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Homeless Shelter

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Tammy Tidwell

Freshman Member
Joined
Dec 26, 2005
Professional Status
Licensed Appraiser
State
Missouri
I recently got asked to appraise a 4,000sf home with 15 bedrooms and 6 baths. I spoke with the homeowner and it turns out to be a homeless shelter. The town in which it is located, is small and lacks anything that is similar. Is this considered commercial? It is not an income producing property, however if it was on the open market only commercial investors would consider it. Should I proceed?
 

Mztk1

Senior Member
Joined
Dec 3, 2006
Professional Status
Certified Residential Appraiser
State
Florida
Call your client and tell them what it is used for and how its set up is atypical for the market. They will most likely cancel.
 

PropertyEconomics

Elite Member
Joined
Jun 19, 2007
Professional Status
Certified General Appraiser
State
New Mexico
Homes such as these are typically government funded as their only source of income and I would think the job a bit too complex for a licensed appraiser. I think Mr. Klos has given good advice.
 

Kevin A. Spellman

Senior Member
Joined
Aug 30, 2003
Professional Status
Certified Residential Appraiser
State
Massachusetts
This is most likely a special use property and probably exempt from zoning. There is value in use, but you can only do the appraisal as residential most likely for lending purposes.
 

Walter Kirk

Senior Member
Joined
Jun 24, 2003
Professional Status
Licensed Appraiser
State
New Jersey
Over 20 years ago the office building next to my real estate office was turned into a homeless shelter. This use ruined my real estate business since my clients and tenants were afraid to come to my office.

I asked the city to take some action since this use of an office building violated the zoning ordinance. The city took no action since the homeless shelter served a need in the city. It turns out that the city and county governments were funding the shelter.

This is not a typical residential or commercial appraisal and a very detailed appraisal will be required.
 

Louis Pompeo

Member
Joined
Nov 23, 2007
Professional Status
Certified General Appraiser
State
Mariana Islands
I think you should refer the assignment to Walter Kirk and let him get even...
 

George Hatch

Elite Member
Gold Supporting Member
Joined
Jan 15, 2002
Professional Status
Certified General Appraiser
State
California
Alternative uses would include other group homes, such as board-n-care, rehab facility, women's shelter, religious retreat, assisted living, hospice, etc.. Even an extended family might consider buying such a property.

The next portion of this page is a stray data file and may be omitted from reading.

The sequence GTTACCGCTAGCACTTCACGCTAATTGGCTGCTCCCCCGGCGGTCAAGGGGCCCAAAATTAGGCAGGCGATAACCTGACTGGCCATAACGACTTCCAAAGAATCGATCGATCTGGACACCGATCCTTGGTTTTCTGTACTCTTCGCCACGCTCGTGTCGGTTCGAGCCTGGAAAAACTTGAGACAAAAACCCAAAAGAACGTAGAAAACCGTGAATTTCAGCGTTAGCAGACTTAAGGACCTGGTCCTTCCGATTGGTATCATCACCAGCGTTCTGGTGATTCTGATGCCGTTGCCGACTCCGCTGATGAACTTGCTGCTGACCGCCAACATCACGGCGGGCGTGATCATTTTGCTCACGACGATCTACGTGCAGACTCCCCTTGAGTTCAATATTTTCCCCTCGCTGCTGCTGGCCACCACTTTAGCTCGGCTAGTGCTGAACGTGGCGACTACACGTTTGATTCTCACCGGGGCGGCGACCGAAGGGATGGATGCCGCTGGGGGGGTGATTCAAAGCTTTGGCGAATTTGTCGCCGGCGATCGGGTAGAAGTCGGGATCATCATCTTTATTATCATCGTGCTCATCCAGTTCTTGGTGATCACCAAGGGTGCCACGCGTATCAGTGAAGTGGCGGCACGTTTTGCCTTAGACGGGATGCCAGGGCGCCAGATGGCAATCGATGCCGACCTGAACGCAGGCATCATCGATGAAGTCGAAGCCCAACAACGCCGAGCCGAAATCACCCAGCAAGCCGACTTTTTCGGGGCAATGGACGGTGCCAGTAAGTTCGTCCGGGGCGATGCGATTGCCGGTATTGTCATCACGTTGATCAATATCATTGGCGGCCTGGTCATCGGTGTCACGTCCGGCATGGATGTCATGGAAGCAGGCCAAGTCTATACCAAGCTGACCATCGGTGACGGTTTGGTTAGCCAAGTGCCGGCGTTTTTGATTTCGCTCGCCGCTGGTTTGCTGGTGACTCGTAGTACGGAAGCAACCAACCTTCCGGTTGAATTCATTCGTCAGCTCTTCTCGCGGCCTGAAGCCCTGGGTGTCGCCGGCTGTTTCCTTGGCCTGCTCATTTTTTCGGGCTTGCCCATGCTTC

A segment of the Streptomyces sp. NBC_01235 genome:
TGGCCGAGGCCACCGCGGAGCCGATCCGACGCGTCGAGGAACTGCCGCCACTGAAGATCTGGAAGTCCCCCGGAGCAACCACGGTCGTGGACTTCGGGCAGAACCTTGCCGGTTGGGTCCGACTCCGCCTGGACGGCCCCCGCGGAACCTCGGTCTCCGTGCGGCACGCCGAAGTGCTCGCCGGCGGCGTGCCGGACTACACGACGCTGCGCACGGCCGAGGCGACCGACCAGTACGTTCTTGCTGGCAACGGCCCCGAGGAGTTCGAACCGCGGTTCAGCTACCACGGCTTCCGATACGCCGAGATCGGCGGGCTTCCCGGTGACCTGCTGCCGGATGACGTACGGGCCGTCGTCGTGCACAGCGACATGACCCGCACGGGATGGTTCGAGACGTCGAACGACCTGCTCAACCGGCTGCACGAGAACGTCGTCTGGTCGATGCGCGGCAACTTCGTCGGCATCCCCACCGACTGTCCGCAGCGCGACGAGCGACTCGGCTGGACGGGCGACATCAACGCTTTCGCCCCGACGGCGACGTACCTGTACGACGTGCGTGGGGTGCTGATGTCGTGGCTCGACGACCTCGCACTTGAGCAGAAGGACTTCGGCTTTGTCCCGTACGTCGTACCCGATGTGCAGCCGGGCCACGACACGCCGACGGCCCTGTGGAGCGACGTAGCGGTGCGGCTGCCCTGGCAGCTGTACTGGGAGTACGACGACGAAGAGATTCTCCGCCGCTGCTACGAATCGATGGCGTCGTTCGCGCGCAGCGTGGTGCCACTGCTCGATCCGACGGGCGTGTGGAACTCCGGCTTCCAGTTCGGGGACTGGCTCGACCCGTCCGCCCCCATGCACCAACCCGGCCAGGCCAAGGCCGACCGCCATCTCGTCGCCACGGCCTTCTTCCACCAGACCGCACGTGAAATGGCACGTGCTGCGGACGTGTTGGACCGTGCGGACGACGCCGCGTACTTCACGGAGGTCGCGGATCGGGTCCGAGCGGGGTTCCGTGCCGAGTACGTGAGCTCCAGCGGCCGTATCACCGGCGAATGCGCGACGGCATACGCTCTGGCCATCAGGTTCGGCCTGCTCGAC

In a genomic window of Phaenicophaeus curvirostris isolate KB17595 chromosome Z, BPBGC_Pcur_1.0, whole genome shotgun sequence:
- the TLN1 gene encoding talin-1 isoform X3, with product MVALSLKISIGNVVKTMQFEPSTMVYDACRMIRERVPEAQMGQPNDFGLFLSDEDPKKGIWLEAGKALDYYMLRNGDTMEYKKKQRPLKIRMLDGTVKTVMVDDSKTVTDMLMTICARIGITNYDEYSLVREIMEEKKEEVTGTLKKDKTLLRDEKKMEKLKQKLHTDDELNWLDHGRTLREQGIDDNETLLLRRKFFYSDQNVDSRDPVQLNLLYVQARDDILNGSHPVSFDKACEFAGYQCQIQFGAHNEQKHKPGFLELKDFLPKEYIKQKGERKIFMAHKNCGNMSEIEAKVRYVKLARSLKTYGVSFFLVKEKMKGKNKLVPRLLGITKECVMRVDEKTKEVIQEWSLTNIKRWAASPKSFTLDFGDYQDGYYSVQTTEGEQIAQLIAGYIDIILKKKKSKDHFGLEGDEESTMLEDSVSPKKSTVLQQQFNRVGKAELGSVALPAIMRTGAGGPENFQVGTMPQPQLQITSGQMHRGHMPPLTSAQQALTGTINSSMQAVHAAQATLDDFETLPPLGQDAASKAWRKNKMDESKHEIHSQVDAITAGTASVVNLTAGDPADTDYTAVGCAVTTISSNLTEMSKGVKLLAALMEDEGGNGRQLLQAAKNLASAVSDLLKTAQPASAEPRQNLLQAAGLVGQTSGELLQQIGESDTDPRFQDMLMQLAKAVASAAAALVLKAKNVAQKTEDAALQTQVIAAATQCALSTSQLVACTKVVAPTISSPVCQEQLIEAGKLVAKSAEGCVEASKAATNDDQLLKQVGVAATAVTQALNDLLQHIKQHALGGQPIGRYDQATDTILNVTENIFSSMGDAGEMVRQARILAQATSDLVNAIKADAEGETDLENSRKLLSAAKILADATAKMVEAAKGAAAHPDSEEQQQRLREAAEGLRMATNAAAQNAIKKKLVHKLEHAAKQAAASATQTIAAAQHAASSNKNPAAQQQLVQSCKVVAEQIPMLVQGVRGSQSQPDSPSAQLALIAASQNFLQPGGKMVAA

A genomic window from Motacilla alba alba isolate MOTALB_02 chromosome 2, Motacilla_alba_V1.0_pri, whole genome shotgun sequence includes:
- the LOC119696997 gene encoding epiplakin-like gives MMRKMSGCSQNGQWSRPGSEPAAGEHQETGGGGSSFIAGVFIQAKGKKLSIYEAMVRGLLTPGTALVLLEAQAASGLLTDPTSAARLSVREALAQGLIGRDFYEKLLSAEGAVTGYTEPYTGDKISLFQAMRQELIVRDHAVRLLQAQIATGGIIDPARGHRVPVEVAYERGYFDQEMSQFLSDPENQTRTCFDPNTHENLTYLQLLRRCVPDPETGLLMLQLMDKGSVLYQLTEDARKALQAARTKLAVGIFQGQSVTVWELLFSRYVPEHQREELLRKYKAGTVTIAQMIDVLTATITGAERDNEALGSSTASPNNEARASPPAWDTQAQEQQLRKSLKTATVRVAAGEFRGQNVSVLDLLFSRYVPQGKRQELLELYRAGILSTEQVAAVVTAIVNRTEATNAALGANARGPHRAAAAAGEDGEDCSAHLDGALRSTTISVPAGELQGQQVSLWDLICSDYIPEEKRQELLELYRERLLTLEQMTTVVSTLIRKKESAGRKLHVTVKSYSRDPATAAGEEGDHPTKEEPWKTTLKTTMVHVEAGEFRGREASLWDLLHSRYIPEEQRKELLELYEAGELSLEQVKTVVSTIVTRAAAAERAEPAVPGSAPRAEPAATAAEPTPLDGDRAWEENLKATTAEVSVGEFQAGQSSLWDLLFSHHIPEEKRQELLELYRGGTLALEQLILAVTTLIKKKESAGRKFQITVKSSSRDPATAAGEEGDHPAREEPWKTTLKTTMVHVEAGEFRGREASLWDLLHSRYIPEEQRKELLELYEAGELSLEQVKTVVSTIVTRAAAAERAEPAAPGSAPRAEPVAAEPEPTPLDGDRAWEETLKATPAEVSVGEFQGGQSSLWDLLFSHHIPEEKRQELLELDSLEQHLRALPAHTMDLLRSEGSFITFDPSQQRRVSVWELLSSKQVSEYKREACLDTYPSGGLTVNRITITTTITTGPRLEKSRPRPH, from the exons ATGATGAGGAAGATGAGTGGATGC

Definitely an "atypical" property and therefore a complex appraisal assignment. Most Certified Res appraisers would probably pass it on.
 

PropertyEconomics

Elite Member
Joined
Jun 19, 2007
Professional Status
Certified General Appraiser
State
New Mexico
This is most likely a special use property and probably exempt from zoning. There is value in use, but you can only do the appraisal as residential most likely for lending purposes.


I am sure what you meant to say is that the lender can only lend if the appraisal is done as a residence. An appraiser should not care what the lender wants and the appraisal must reflect whats there, and if that be value in use or a commercial value then so be it.
 

Kevin A. Spellman

Senior Member
Joined
Aug 30, 2003
Professional Status
Certified Residential Appraiser
State
Massachusetts
It is my opinion a homeless shelter operating within a residential property can only be operated by an exempt status. The property in all likelihood would fail to receive favorable action for lodging by the municipality for a private individual. So I believe if a lender is involved, a residential value would be determined. A lender taking title could not re-sell a special residential use property to a private individual for lodging use; an exemption must take place for the special use to continue. If there is a lender involved the risk of taking the property back should be considered and not the value in use.

We just had a nursing home in my town converted for the use of drug abuse rehabilitation operation. The nursing home was vacant for well over ten years and no-one could get permits to re-use the property. An exempt corporation bought the property and was excused from zoning and permitting. The pricing for this vacant nursing home was $1,500,000 - $1,900,000 for years and then sold for $950,000 to an exempt corporation.
 
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